I thought about the Ehrenreich book, but she falls into the category of authors for whom I simply feel no affinity. If her book made you think about things differently, that's worth it (I feel the same way about the Bowe book, and his "the system is working the way it was set up to work" quote) but I'm one of those quibblers with her methodology. She's a big and successful enough name that when she needed a break from her investigations into service and low-wage jobs, she just flew home for a little while and smoked some pot, which is nothing I particularly care about (I say just legalize the stuff already), but to me, the real shit of these low-wage jobs is how a. you don't really get a nice escape to fly home and see your family and relax with a doobie, and b. you certainly don't have health insurance and plenty of wealth to fall back on, which she did. If you take all of that sort of worry out of the picture, working these soul-killing jobs isn't nearly the same kind of experience. I much preferred Lynn Snowden's earlier book "Nine Lives": at least I got the feeling she was a freelance writer who was existing a bit closer to the edge of poverty than Ehrenreich is.

As noted before, however, I'm a reverse snob; this book was simply too huge a bestseller for me to really embrace it. I did appreciate your note that she's also cranked out a couple of sloppier books since then. I do thank you for the suggestion--others might find lots to like in this book, even if I didn't. I'm up on the soapbox all the time so you never have to apologize for being on one either.

LOVE John Gregory Dunne's nonfiction about being a writer; his collection "Regards" is a beautiful book. (Lots in there about agricultural workers in California, too.) And I'm definitely going to have to look into William Goldman now. Thanks!

I read “The Restless Sleep” over the holiday weekend. It was kind of ironic, on Tuesday my co-workers were talking about the serial killer recently captured here in Milwaukee. I was walking past them when one of them said, “I bet Savvy knows, she reads all those crime novels”. First, I had to clarify I don’t read crime novels I read nonfiction. They then asked all these questions about evidence, DNA what took so long to capture the serial killer, etc. because of “The Restless Sleep” I was able to intelligently answer their questions. I highly recommend this book and am looking forward to the Menage.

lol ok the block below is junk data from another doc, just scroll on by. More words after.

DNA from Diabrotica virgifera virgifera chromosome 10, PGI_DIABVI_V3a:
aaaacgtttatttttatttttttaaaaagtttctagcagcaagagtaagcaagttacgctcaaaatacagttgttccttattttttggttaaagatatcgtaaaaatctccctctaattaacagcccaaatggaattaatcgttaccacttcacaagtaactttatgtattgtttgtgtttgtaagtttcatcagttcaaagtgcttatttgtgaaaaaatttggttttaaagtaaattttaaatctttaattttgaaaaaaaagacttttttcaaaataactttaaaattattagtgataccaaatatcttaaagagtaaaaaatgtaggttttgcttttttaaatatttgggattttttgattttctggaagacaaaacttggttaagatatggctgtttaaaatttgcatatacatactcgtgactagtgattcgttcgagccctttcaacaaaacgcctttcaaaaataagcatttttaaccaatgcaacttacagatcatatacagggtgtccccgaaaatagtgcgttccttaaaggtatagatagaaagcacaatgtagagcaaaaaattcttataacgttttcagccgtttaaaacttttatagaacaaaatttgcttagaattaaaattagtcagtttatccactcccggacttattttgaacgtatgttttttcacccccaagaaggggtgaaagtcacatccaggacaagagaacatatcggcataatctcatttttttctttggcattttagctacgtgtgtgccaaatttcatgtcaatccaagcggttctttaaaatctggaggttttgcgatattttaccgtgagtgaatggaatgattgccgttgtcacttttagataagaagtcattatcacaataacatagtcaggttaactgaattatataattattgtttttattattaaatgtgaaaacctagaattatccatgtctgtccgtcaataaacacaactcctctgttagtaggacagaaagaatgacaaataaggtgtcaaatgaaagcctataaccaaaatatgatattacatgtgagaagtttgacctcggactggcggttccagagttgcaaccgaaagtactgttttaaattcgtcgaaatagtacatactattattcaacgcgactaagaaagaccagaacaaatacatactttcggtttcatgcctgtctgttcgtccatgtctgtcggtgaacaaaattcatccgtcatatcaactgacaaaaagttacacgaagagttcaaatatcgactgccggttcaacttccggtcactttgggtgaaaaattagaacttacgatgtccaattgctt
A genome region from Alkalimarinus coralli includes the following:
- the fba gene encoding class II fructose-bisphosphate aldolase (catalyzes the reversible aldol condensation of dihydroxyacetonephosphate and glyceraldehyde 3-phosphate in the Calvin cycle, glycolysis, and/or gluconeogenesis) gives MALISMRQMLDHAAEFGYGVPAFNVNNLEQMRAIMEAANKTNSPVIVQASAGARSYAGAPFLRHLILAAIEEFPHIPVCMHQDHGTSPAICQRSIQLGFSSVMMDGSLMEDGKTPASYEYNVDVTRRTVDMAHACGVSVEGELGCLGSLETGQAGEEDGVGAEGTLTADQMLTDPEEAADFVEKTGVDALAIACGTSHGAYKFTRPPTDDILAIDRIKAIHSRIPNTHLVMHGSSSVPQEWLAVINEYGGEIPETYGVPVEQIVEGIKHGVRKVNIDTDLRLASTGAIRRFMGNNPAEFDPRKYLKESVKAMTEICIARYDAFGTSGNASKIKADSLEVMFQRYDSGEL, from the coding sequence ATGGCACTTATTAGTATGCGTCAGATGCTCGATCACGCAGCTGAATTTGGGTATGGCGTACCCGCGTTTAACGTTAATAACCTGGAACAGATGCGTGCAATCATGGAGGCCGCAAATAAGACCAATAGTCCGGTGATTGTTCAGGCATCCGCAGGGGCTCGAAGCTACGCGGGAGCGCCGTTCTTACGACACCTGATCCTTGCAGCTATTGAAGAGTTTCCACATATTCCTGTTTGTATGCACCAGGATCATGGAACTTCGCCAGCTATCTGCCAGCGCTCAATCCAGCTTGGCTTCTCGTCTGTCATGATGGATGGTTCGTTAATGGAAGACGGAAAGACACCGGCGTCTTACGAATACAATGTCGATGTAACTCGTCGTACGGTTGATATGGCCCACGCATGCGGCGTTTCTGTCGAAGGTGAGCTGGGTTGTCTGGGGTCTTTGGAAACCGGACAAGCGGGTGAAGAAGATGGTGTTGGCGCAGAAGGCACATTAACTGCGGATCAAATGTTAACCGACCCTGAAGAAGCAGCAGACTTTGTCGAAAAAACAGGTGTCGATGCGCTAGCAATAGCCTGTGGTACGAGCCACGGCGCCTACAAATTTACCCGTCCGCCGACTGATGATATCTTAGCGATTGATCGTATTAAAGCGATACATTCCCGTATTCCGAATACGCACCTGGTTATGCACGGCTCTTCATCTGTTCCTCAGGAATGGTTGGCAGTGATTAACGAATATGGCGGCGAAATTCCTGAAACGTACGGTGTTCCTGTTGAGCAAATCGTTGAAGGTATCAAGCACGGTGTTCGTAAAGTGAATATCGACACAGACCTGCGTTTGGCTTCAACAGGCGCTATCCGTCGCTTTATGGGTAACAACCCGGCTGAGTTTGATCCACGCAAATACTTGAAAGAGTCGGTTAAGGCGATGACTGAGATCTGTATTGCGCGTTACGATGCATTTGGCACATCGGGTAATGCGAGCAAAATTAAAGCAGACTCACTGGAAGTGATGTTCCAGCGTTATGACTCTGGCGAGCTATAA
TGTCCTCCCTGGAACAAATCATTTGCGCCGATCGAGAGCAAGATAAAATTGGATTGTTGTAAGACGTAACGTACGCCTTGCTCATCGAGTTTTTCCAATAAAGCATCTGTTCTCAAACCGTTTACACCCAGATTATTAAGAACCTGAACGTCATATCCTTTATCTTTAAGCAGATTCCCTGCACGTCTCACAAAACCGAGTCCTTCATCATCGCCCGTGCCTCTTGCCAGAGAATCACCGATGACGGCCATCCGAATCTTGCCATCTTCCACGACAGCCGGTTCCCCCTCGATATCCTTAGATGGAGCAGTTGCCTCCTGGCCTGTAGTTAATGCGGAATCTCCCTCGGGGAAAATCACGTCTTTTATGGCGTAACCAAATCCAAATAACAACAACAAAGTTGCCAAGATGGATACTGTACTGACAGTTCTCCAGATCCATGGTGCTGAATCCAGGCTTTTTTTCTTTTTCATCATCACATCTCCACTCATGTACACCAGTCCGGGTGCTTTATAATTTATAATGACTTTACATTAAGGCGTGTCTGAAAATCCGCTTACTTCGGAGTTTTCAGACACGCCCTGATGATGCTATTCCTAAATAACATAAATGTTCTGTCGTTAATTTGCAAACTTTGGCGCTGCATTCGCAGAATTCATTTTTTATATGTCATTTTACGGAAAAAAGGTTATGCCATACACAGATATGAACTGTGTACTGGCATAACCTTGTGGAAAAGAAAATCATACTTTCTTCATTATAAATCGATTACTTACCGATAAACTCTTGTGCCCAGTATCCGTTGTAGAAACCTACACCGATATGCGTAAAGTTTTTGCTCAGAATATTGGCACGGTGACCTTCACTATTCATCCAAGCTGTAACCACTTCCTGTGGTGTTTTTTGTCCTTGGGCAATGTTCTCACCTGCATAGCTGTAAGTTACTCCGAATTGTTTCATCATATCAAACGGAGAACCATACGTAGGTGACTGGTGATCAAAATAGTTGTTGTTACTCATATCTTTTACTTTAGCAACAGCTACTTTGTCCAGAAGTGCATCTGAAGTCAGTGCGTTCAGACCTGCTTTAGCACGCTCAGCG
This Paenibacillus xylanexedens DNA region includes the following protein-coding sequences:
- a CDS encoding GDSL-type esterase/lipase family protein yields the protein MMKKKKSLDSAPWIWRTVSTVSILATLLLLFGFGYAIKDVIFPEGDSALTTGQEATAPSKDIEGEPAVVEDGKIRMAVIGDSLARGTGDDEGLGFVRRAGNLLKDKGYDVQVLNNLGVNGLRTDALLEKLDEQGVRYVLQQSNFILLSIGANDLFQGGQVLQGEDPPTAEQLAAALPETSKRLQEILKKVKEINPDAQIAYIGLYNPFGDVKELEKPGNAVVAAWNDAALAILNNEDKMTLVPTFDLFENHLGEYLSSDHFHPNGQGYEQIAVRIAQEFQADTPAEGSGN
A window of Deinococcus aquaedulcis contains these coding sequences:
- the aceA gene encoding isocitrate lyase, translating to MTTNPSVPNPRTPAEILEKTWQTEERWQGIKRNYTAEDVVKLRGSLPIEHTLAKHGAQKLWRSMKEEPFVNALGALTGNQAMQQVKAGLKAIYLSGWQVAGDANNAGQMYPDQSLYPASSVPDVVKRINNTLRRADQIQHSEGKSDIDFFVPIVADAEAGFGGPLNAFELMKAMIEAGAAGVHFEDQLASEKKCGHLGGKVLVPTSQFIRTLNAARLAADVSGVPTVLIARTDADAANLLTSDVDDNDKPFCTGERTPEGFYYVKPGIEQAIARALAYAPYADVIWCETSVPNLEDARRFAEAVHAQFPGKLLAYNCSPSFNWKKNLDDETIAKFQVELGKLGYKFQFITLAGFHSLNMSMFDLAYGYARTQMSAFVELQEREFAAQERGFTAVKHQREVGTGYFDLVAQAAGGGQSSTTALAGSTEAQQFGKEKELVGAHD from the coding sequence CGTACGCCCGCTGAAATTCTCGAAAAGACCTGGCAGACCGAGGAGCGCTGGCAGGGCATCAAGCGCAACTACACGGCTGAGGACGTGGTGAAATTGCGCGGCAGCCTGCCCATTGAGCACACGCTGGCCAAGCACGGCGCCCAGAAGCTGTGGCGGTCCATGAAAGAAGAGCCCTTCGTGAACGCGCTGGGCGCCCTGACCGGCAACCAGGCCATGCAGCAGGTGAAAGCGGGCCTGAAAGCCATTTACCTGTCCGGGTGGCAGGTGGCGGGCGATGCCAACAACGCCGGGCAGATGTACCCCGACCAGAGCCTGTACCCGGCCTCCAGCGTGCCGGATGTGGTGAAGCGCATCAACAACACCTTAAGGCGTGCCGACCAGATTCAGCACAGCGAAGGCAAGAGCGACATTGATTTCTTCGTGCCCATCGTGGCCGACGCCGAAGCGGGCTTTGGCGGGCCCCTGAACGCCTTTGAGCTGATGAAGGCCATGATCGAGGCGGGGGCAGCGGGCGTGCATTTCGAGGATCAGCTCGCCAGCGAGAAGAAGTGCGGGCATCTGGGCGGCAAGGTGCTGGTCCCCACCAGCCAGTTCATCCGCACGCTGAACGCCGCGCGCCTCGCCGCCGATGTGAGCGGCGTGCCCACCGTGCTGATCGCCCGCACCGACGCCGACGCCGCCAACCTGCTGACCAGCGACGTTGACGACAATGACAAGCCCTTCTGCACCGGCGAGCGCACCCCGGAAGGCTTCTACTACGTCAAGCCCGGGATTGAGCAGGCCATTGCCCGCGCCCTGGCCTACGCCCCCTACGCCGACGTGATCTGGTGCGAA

I started reading “The Working Stiff’s Manifesto” last night; so far I think Levison is very funny. Much funnier than Ed Weiner’s “The Geography of Bliss” which a friend recommended saying it was the funniest book she read this year. I think it is the worst book I’ve read this year. (Note to self: check CR’s blog for review before reading anymore books recommended by this friend)

I’ve never read Barbara Ehrenreich's "Nickel and Dimed” despite many people saying I should. I disliked “Bait and Switch” so much I vowed never to read another book written by her.

Hello, Savvy!
Isn't Stacy Horn THE BEST? I'm so glad your very timely reading of The Restless Sleep came in handy, although I was not glad to hear of the scary man they arrested in Milwaukee. Why are there so many scary people around? Isn't it odd to think they live these lives where they periodically kill people, and go unnoticed and uncaught, for decades? It makes my skin crawl.

Ooh, The Working Stiff's Manifesto. That book did make me giggle; I'm not sure why. I think I just found Levison amusing. He's written a novel, too--"Before the Layoffs," I think it's called--which I think I tried to read but couldn't get into.

Ugh, "The Geography of Bliss." So many people told me they loved that one, and I could never think of a kind way to say "it bored me to tears." So now I just say, "Well, it bored me to tears." I hope you didn't read all of it if you weren't enjoying it.

Yikes, "Bait and Switch." Steve did call that one, when he referred to Ehrenreich's "sloppy" books. I don't think "Nickel and Dimed" was terrible, I just think it's probably a bit introductory for you. Reading your blog and hearing your comments, I think you're someone who already thinks about labor and wages and what people do for livings--and therefore Ehrenreich's "wow, it's hard to make a living on minimum wage" conclusion may be a bit simplistic for you.

Steve--I just looked up William Goldman and he's got a ton more titles than I expected. Can you suggest a book about writing of his that I should start with? Thank you!!